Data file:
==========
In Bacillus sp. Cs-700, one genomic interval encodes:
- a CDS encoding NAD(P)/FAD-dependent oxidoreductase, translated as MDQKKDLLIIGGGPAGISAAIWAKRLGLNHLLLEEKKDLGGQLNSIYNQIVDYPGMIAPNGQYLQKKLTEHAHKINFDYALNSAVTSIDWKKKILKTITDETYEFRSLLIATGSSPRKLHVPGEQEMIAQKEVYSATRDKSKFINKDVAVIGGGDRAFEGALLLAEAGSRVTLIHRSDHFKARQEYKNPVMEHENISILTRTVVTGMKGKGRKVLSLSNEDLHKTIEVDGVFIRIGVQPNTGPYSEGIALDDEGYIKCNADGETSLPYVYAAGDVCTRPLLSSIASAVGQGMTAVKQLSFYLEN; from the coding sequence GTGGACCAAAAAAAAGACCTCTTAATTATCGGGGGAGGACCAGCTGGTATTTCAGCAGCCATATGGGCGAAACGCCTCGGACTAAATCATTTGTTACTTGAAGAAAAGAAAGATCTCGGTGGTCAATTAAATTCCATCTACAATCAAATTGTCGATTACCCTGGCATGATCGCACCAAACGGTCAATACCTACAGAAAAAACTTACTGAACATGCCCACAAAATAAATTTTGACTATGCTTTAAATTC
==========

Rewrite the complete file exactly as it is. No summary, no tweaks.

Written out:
In Bacillus sp. Cs-700, one genomic interval encodes:
- a CDS encoding NAD(P)/FAD-dependent oxidoreductase, translated as MDQKKDLLIIGGGPAGISAAIWAKRLGLNHLLLEEKKDLGGQLNSIYNQIVDYPGMIAPNGQYLQKKLTEHAHKINFDYALNSAVTSIDWKKKILKTITDETYEFRSLLIATGSSPRKLHVPGEQEMIAQKEVYSATRDKSKFINKDVAVIGGGDRAFEGALLLAEAGSRVTLIHRSDHFKARQEYKNPVMEHENISILTRTVVTGMKGKGRKVLSLSNEDLHKTIEVDGVFIRIGVQPNTGPYSEGIALDDEGYIKCNADGETSLPYVYAAGDVCTRPLLSSIASAVGQGMTAVKQLSFYLEN; from the coding sequence GTGGACCAAAAAAAAGACCTCTTAATTATCGGGGGAGGACCAGCTGGTATTTCAGCAGCCATATGGGCGAAACGCCTCGGACTAAATCATTTGTTACTTGAAGAAAAGAAAGATCTCGGTGGTCAATTAAATTCCATCTACAATCAAATTGTCGATTACCCTGGCATGATCGCACCAAACGGTCAATACCTACAGAAAAAACTTACTGAACATGCCCACAAAATAAATTTTGACTATGCTTTAAATTC